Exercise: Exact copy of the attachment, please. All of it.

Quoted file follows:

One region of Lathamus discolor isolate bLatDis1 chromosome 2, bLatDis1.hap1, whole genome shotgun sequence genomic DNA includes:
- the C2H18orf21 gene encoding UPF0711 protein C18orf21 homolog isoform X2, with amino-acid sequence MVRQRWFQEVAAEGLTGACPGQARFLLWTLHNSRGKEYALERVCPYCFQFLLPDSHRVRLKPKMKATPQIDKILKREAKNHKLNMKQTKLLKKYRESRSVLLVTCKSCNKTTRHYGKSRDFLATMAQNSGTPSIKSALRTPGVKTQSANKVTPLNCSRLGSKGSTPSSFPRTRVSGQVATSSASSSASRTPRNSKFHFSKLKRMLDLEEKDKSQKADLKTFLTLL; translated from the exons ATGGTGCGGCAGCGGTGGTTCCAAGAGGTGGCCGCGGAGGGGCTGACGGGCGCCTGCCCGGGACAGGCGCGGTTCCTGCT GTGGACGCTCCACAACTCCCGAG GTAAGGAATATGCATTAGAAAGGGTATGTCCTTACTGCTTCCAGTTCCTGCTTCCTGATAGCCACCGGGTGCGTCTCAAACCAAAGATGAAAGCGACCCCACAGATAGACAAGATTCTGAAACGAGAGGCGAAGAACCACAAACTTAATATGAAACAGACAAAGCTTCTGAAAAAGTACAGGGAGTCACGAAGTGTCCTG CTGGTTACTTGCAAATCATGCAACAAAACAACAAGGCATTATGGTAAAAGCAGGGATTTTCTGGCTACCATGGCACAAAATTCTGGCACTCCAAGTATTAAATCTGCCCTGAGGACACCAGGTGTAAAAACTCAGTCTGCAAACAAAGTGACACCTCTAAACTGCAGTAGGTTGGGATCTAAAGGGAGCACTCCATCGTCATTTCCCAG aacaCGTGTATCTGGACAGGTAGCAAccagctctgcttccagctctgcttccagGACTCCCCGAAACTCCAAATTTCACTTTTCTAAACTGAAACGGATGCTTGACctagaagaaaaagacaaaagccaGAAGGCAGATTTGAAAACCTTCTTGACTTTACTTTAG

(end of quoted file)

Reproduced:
One region of Lathamus discolor isolate bLatDis1 chromosome 2, bLatDis1.hap1, whole genome shotgun sequence genomic DNA includes:
- the C2H18orf21 gene encoding UPF0711 protein C18orf21 homolog isoform X2, with amino-acid sequence MVRQRWFQEVAAEGLTGACPGQARFLLWTLHNSRGKEYALERVCPYCFQFLLPDSHRVRLKPKMKATPQIDKILKREAKNHKLNMKQTKLLKKYRESRSVLLVTCKSCNKTTRHYGKSRDFLATMAQNSGTPSIKSALRTPGVKTQSANKVTPLNCSRLGSKGSTPSSFPRTRVSGQVATSSASSSASRTPRNSKFHFSKLKRMLDLEEKDKSQKADLKTFLTLL; translated from the exons ATGGTGCGGCAGCGGTGGTTCCAAGAGGTGGCCGCGGAGGGGCTGACGGGCGCCTGCCCGGGACAGGCGCGGTTCCTGCT GTGGACGCTCCACAACTCCCGAG GTAAGGAATATGCATTAGAAAGGGTATGTCCTTACTGCTTCCAGTTCCTGCTTCCTGATAGCCACCGGGTGCGTCTCAAACCAAAGATGAAAGCGACCCCACAGATAGACAAGATTCTGAAACGAGAGGCGAAGAACCACAAACTTAATATGAAACAGACAAAGCTTCTGAAAAAGTACAGGGAGTCACGAAGTGTCCTG CTGGTTACTTGCAAATCATGCAACAAAACAACAAGGCATTATGGTAAAAGCAGGGATTTTCTGGCTACCATGGCACAAAATTCTGGCACTCCAAGTATTAAATCTGCCCTGAGGACACCAGGTGTAAAAACTCAGTCTGCAAACAAAGTGACACCTCTAAACTGCAGTAGGTTGGGATCTAAAGGGAGCACTCCATCGTCATTTCCCAG aacaCGTGTATCTGGACAGGTAGCAAccagctctgcttccagctctgcttccagGACTCCCCGAAACTCCAAATTTCACTTTTCTAAACTGAAACGGATGCTTGACctagaagaaaaagacaaaagccaGAAGGCAGATTTGAAAACCTTCTTGACTTTACTTTAG